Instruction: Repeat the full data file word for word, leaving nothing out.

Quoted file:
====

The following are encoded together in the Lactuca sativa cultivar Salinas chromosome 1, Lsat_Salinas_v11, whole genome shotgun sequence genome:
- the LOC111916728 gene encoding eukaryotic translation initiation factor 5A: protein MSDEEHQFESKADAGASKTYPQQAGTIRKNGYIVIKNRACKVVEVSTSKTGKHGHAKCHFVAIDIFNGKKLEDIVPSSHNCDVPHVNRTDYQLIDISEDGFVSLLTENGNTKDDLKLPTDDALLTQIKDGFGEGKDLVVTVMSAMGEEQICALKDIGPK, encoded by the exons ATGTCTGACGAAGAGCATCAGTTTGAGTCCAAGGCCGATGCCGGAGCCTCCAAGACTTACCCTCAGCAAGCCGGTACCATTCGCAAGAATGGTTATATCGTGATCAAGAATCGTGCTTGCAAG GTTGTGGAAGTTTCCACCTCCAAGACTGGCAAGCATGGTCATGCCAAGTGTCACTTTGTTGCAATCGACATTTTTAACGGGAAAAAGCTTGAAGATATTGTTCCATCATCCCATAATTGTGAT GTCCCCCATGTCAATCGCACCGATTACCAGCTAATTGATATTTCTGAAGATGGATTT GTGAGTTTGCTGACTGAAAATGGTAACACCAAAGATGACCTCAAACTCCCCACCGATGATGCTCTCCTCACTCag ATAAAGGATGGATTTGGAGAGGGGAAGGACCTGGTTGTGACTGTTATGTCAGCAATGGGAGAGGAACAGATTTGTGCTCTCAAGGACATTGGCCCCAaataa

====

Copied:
The following are encoded together in the Lactuca sativa cultivar Salinas chromosome 1, Lsat_Salinas_v11, whole genome shotgun sequence genome:
- the LOC111916728 gene encoding eukaryotic translation initiation factor 5A: protein MSDEEHQFESKADAGASKTYPQQAGTIRKNGYIVIKNRACKVVEVSTSKTGKHGHAKCHFVAIDIFNGKKLEDIVPSSHNCDVPHVNRTDYQLIDISEDGFVSLLTENGNTKDDLKLPTDDALLTQIKDGFGEGKDLVVTVMSAMGEEQICALKDIGPK, encoded by the exons ATGTCTGACGAAGAGCATCAGTTTGAGTCCAAGGCCGATGCCGGAGCCTCCAAGACTTACCCTCAGCAAGCCGGTACCATTCGCAAGAATGGTTATATCGTGATCAAGAATCGTGCTTGCAAG GTTGTGGAAGTTTCCACCTCCAAGACTGGCAAGCATGGTCATGCCAAGTGTCACTTTGTTGCAATCGACATTTTTAACGGGAAAAAGCTTGAAGATATTGTTCCATCATCCCATAATTGTGAT GTCCCCCATGTCAATCGCACCGATTACCAGCTAATTGATATTTCTGAAGATGGATTT GTGAGTTTGCTGACTGAAAATGGTAACACCAAAGATGACCTCAAACTCCCCACCGATGATGCTCTCCTCACTCag ATAAAGGATGGATTTGGAGAGGGGAAGGACCTGGTTGTGACTGTTATGTCAGCAATGGGAGAGGAACAGATTTGTGCTCTCAAGGACATTGGCCCCAaataa